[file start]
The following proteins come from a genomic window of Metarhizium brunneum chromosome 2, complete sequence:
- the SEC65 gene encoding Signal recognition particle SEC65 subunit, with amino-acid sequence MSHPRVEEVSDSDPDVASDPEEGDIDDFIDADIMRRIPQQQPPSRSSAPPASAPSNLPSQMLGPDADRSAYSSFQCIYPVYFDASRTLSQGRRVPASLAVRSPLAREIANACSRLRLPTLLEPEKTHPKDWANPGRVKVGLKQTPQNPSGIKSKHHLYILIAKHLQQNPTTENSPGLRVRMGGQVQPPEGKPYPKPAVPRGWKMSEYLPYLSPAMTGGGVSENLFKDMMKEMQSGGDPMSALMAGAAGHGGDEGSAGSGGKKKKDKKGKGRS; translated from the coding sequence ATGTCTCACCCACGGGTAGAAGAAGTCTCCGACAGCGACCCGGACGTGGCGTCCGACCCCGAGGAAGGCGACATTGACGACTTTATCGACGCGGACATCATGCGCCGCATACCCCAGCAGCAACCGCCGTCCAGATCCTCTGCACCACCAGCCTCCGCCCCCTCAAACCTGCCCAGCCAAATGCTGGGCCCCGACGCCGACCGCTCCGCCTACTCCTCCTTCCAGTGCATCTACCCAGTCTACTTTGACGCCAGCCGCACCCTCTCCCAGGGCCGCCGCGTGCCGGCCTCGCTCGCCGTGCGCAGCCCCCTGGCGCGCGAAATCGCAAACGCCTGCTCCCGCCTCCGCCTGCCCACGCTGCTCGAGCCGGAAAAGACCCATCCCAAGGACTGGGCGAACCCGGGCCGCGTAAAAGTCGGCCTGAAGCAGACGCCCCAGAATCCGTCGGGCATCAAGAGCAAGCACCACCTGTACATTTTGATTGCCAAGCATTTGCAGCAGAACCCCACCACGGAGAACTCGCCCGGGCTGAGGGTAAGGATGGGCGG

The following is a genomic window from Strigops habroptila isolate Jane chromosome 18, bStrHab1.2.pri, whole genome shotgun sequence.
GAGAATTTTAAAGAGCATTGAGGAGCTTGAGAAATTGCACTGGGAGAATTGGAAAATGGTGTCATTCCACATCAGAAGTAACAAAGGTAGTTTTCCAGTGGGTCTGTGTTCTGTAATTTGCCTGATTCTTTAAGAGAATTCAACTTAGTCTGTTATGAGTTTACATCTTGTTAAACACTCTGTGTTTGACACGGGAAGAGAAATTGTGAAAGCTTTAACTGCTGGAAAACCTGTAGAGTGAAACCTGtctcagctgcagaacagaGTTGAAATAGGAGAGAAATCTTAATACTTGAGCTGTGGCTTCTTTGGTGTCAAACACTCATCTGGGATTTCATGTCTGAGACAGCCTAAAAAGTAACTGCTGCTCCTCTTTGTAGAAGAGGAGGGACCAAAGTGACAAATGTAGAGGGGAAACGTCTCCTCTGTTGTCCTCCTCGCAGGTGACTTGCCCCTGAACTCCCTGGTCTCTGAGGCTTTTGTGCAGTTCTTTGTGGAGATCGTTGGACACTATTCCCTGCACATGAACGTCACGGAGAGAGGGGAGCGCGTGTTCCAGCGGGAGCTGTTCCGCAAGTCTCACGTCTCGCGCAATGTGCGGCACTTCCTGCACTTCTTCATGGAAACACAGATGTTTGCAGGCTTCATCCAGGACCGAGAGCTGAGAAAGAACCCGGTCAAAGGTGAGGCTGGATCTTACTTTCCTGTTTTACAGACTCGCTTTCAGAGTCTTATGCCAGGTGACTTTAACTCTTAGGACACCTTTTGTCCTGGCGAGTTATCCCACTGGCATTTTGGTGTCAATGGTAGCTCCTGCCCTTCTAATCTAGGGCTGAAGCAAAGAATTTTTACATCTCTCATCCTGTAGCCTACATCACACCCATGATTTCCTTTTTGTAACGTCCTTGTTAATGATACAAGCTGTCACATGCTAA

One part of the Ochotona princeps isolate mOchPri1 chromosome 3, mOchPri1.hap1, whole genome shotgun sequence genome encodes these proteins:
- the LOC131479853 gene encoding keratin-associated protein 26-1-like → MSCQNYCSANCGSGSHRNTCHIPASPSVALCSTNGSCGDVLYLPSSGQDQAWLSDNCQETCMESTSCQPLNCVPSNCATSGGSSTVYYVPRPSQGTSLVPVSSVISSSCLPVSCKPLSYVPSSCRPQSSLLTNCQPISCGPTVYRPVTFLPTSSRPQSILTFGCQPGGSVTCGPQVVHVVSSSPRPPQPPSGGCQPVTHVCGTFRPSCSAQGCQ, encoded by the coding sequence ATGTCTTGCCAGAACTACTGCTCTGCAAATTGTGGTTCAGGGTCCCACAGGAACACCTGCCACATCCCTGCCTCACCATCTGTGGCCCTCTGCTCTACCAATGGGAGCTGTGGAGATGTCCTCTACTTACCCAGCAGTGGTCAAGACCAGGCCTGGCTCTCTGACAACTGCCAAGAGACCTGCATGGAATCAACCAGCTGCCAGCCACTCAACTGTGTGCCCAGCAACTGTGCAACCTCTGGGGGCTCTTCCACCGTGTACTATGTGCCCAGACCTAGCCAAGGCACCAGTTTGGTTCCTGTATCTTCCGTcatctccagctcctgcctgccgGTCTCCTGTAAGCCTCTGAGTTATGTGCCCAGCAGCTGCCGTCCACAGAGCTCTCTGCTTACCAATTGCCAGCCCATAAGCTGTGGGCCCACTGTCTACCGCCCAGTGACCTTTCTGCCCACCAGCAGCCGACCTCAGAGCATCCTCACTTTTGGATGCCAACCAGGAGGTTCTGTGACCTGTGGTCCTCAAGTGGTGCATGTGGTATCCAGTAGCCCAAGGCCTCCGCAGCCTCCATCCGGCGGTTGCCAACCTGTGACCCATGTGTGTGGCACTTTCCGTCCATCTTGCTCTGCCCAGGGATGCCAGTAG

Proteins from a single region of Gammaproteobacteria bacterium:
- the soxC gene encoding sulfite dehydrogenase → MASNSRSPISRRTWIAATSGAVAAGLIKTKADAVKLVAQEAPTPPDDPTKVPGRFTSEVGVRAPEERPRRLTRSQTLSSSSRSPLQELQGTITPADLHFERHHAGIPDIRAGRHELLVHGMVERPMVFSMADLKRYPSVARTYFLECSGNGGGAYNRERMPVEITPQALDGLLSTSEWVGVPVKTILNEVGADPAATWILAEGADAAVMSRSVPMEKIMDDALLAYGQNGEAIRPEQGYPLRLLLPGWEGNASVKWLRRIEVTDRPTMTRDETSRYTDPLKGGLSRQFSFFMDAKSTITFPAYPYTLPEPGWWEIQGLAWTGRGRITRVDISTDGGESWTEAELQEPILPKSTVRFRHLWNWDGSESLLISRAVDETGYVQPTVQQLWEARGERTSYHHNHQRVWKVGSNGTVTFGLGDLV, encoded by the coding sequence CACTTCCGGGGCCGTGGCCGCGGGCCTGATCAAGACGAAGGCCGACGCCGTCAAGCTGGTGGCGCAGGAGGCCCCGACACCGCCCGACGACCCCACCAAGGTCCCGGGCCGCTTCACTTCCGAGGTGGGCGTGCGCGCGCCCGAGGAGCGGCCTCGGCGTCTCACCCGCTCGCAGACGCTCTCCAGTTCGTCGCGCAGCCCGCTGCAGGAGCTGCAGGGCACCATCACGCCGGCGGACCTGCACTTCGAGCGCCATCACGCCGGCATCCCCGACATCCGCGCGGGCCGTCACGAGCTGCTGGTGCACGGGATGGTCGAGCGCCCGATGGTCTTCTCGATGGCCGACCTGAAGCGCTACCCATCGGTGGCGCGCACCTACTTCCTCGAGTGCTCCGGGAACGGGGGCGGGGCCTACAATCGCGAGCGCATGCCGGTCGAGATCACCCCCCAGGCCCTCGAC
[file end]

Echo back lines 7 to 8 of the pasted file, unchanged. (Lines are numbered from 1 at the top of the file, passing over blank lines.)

Proteins from a single region of Gammaproteobacteria bacterium:
- the soxC gene encoding sulfite dehydrogenase → MASNSRSPISRRTWIAATSGAVAAGLIKTKADAVKLVAQEAPTPPDDPTKVPGRFTSEVGVRAPEERPRRLTRSQTLSSSSRSPLQELQGTITPADLHFERHHAGIPDIRAGRHELLVHGMVERPMVFSMADLKRYPSVARTYFLECSGNGGGAYNRERMPVEITPQALDGLLSTSEWVGVPVKTILNEVGADPAATWILAEGADAAVMSRSVPMEKIMDDALLAYGQNGEAIRPEQGYPLRLLLPGWEGNASVKWLRRIEVTDRPTMTRDETSRYTDPLKGGLSRQFSFFMDAKSTITFPAYPYTLPEPGWWEIQGLAWTGRGRITRVDISTDGGESWTEAELQEPILPKSTVRFRHLWNWDGSESLLISRAVDETGYVQPTVQQLWEARGERTSYHHNHQRVWKVGSNGTVTFGLGDLV, encoded by the coding sequence CACTTCCGGGGCCGTGGCCGCGGGCCTGATCAAGACGAAGGCCGACGCCGTCAAGCTGGTGGCGCAGGAGGCCCCGACACCGCCCGACGACCCCACCAAGGTCCCGGGCCGCTTCACTTCCGAGGTGGGCGTGCGCGCGCCCGAGGAGCGGCCTCGGCGTCTCACCCGCTCGCAGACGCTCTCCAGTTCGTCGCGCAGCCCGCTGCAGGAGCTGCAGGGCACCATCACGCCGGCGGACCTGCACTTCGAGCGCCATCACGCCGGCATCCCCGACATCCGCGCGGGCCGTCACGAGCTGCTGGTGCACGGGATGGTCGAGCGCCCGATGGTCTTCTCGATGGCCGACCTGAAGCGCTACCCATCGGTGGCGCGCACCTACTTCCTCGAGTGCTCCGGGAACGGGGGCGGGGCCTACAATCGCGAGCGCATGCCGGTCGAGATCACCCCCCAGGCCCTCGAC